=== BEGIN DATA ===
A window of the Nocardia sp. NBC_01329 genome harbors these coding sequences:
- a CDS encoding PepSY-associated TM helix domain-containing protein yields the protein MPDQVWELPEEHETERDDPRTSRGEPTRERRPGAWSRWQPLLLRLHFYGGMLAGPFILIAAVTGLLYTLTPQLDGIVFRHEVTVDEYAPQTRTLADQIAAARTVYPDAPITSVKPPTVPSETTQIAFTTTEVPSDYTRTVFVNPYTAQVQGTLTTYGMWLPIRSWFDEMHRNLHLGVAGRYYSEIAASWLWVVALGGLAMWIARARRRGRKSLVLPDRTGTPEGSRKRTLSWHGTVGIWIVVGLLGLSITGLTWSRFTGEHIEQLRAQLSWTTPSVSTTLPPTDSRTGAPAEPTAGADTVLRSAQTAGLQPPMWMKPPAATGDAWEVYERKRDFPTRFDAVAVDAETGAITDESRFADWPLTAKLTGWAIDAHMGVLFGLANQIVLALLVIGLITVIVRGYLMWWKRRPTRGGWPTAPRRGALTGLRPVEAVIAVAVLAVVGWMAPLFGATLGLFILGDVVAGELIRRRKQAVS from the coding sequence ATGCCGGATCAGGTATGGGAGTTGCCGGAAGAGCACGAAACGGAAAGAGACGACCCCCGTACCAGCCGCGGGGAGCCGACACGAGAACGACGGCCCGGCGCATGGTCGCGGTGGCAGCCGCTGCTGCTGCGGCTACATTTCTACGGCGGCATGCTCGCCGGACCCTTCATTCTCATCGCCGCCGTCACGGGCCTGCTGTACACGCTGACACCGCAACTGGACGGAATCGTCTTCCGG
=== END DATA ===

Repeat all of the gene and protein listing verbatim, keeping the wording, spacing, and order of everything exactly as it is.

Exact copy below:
A window of the Nocardia sp. NBC_01329 genome harbors these coding sequences:
- a CDS encoding PepSY-associated TM helix domain-containing protein yields the protein MPDQVWELPEEHETERDDPRTSRGEPTRERRPGAWSRWQPLLLRLHFYGGMLAGPFILIAAVTGLLYTLTPQLDGIVFRHEVTVDEYAPQTRTLADQIAAARTVYPDAPITSVKPPTVPSETTQIAFTTTEVPSDYTRTVFVNPYTAQVQGTLTTYGMWLPIRSWFDEMHRNLHLGVAGRYYSEIAASWLWVVALGGLAMWIARARRRGRKSLVLPDRTGTPEGSRKRTLSWHGTVGIWIVVGLLGLSITGLTWSRFTGEHIEQLRAQLSWTTPSVSTTLPPTDSRTGAPAEPTAGADTVLRSAQTAGLQPPMWMKPPAATGDAWEVYERKRDFPTRFDAVAVDAETGAITDESRFADWPLTAKLTGWAIDAHMGVLFGLANQIVLALLVIGLITVIVRGYLMWWKRRPTRGGWPTAPRRGALTGLRPVEAVIAVAVLAVVGWMAPLFGATLGLFILGDVVAGELIRRRKQAVS from the coding sequence ATGCCGGATCAGGTATGGGAGTTGCCGGAAGAGCACGAAACGGAAAGAGACGACCCCCGTACCAGCCGCGGGGAGCCGACACGAGAACGACGGCCCGGCGCATGGTCGCGGTGGCAGCCGCTGCTGCTGCGGCTACATTTCTACGGCGGCATGCTCGCCGGACCCTTCATTCTCATCGCCGCCGTCACGGGCCTGCTGTACACGCTGACACCGCAACTGGACGGAATCGTCTTCCGG